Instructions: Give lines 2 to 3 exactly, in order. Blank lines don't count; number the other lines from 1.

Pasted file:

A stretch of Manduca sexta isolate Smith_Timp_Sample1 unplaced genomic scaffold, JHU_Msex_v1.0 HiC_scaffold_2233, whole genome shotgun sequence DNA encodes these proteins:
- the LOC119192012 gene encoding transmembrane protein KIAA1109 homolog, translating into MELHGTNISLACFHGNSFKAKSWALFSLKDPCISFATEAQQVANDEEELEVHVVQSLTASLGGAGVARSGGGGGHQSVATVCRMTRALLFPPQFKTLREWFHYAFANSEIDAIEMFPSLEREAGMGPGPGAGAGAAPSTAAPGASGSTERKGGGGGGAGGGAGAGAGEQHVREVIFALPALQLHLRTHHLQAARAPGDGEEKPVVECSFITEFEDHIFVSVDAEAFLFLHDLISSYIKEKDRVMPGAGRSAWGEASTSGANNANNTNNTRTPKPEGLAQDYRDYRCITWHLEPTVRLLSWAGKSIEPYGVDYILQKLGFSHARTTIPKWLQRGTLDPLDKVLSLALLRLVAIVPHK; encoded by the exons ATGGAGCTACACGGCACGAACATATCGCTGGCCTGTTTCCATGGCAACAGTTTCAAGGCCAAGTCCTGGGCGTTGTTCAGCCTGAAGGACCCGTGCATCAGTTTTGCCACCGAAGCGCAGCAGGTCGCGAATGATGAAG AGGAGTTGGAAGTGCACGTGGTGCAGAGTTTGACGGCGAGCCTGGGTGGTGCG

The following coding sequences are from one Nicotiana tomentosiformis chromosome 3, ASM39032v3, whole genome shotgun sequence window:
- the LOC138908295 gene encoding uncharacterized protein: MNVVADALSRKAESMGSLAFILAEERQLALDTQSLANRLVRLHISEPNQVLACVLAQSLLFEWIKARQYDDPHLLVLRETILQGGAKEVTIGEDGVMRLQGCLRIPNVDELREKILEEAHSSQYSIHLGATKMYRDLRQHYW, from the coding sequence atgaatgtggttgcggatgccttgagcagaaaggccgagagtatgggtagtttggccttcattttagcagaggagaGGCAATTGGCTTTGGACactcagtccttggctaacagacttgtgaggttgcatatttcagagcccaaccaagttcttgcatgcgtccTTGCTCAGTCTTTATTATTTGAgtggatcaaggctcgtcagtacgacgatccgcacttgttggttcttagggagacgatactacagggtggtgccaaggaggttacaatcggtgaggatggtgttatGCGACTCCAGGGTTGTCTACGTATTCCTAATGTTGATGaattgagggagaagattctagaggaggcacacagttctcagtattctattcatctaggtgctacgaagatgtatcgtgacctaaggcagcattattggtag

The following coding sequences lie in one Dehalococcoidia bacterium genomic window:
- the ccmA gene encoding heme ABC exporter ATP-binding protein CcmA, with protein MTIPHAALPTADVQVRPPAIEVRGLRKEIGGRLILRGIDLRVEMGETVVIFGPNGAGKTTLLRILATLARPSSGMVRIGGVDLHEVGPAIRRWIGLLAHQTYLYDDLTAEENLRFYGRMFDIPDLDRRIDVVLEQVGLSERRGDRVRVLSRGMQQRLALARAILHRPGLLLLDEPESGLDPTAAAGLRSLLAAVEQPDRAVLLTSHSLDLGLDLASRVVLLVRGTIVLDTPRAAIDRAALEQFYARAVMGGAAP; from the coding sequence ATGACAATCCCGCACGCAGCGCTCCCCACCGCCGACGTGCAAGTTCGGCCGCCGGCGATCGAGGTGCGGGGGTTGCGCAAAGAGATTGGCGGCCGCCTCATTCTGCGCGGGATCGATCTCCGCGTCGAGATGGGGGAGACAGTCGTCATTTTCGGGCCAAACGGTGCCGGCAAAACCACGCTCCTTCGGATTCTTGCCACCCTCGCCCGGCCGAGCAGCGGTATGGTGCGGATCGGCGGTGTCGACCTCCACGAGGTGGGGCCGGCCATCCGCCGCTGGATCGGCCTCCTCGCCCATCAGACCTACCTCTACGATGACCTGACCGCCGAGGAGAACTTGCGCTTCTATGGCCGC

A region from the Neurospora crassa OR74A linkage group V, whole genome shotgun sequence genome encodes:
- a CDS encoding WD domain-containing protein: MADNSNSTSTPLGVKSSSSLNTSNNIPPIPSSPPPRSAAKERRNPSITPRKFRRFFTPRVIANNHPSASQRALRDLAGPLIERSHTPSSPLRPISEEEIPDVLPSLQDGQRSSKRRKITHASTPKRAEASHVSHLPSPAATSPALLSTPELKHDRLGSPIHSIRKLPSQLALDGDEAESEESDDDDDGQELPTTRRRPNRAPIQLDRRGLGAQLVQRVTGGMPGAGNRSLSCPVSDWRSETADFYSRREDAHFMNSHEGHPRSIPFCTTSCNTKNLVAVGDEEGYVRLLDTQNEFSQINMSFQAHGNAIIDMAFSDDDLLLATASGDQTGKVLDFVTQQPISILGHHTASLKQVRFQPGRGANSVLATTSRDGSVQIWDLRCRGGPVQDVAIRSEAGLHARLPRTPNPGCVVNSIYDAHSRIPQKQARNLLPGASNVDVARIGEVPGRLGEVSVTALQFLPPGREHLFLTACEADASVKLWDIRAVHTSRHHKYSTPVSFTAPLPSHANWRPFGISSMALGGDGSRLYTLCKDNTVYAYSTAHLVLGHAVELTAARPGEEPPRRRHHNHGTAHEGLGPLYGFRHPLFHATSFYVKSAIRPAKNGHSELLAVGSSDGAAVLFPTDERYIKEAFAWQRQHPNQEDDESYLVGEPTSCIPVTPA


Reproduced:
- the LOC119192012 gene encoding transmembrane protein KIAA1109 homolog, translating into MELHGTNISLACFHGNSFKAKSWALFSLKDPCISFATEAQQVANDEEELEVHVVQSLTASLGGAGVARSGGGGGHQSVATVCRMTRALLFPPQFKTLREWFHYAFANSEIDAIEMFPSLEREAGMGPGPGAGAGAAPSTAAPGASGSTERKGGGGGGAGGGAGAGAGEQHVREVIFALPALQLHLRTHHLQAARAPGDGEEKPVVECSFITEFEDHIFVSVDAEAFLFLHDLISSYIKEKDRVMPGAGRSAWGEASTSGANNANNTNNTRTPKPEGLAQDYRDYRCITWHLEPTVRLLSWAGKSIEPYGVDYILQKLGFSHARTTIPKWLQRGTLDPLDKVLSLALLRLVAIVPHK; encoded by the exons ATGGAGCTACACGGCACGAACATATCGCTGGCCTGTTTCCATGGCAACAGTTTCAAGGCCAAGTCCTGGGCGTTGTTCAGCCTGAAGGACCCGTGCATCAGTTTTGCCACCGAAGCGCAGCAGGTCGCGAATGATGAAG AGGAGTTGGAAGTGCACGTGGTGCAGAGTTTGACGGCGAGCCTGGGTGGTGCG

The following coding sequences are from one Nicotiana tomentosiformis chromosome 3, ASM39032v3, whole genome shotgun sequence window: